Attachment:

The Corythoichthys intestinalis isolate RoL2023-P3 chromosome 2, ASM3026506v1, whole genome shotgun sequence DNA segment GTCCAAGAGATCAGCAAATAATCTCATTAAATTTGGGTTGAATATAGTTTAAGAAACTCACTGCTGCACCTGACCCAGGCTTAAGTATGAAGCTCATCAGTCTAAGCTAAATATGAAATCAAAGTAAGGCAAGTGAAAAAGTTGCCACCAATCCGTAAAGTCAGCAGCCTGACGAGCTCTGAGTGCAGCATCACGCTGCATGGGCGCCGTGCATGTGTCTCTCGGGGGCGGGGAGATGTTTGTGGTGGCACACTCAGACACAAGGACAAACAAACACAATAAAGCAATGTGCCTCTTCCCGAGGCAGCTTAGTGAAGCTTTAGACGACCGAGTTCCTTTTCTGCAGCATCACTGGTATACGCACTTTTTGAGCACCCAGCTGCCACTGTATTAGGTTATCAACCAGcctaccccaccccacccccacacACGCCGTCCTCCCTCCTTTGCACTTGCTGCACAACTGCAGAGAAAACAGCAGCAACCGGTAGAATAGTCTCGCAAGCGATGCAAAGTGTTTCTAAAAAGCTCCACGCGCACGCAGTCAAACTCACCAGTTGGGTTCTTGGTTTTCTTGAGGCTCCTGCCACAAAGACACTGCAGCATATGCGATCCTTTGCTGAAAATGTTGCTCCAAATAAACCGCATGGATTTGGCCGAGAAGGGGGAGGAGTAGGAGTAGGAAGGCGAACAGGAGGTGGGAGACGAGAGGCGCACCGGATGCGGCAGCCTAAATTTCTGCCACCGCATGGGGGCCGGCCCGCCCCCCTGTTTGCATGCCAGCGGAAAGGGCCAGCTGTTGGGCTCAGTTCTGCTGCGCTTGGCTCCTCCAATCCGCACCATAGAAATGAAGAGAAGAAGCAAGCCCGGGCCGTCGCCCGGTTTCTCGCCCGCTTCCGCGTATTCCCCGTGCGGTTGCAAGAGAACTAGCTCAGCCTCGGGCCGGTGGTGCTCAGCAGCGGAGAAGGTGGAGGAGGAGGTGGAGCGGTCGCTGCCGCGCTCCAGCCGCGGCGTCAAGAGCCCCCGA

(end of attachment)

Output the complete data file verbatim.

The Corythoichthys intestinalis isolate RoL2023-P3 chromosome 2, ASM3026506v1, whole genome shotgun sequence DNA segment GTCCAAGAGATCAGCAAATAATCTCATTAAATTTGGGTTGAATATAGTTTAAGAAACTCACTGCTGCACCTGACCCAGGCTTAAGTATGAAGCTCATCAGTCTAAGCTAAATATGAAATCAAAGTAAGGCAAGTGAAAAAGTTGCCACCAATCCGTAAAGTCAGCAGCCTGACGAGCTCTGAGTGCAGCATCACGCTGCATGGGCGCCGTGCATGTGTCTCTCGGGGGCGGGGAGATGTTTGTGGTGGCACACTCAGACACAAGGACAAACAAACACAATAAAGCAATGTGCCTCTTCCCGAGGCAGCTTAGTGAAGCTTTAGACGACCGAGTTCCTTTTCTGCAGCATCACTGGTATACGCACTTTTTGAGCACCCAGCTGCCACTGTATTAGGTTATCAACCAGcctaccccaccccacccccacacACGCCGTCCTCCCTCCTTTGCACTTGCTGCACAACTGCAGAGAAAACAGCAGCAACCGGTAGAATAGTCTCGCAAGCGATGCAAAGTGTTTCTAAAAAGCTCCACGCGCACGCAGTCAAACTCACCAGTTGGGTTCTTGGTTTTCTTGAGGCTCCTGCCACAAAGACACTGCAGCATATGCGATCCTTTGCTGAAAATGTTGCTCCAAATAAACCGCATGGATTTGGCCGAGAAGGGGGAGGAGTAGGAGTAGGAAGGCGAACAGGAGGTGGGAGACGAGAGGCGCACCGGATGCGGCAGCCTAAATTTCTGCCACCGCATGGGGGCCGGCCCGCCCCCCTGTTTGCATGCCAGCGGAAAGGGCCAGCTGTTGGGCTCAGTTCTGCTGCGCTTGGCTCCTCCAATCCGCACCATAGAAATGAAGAGAAGAAGCAAGCCCGGGCCGTCGCCCGGTTTCTCGCCCGCTTCCGCGTATTCCCCGTGCGGTTGCAAGAGAACTAGCTCAGCCTCGGGCCGGTGGTGCTCAGCAGCGGAGAAGGTGGAGGAGGAGGTGGAGCGGTCGCTGCCGCGCTCCAGCCGCGGCGTCAAGAGCCCCCGA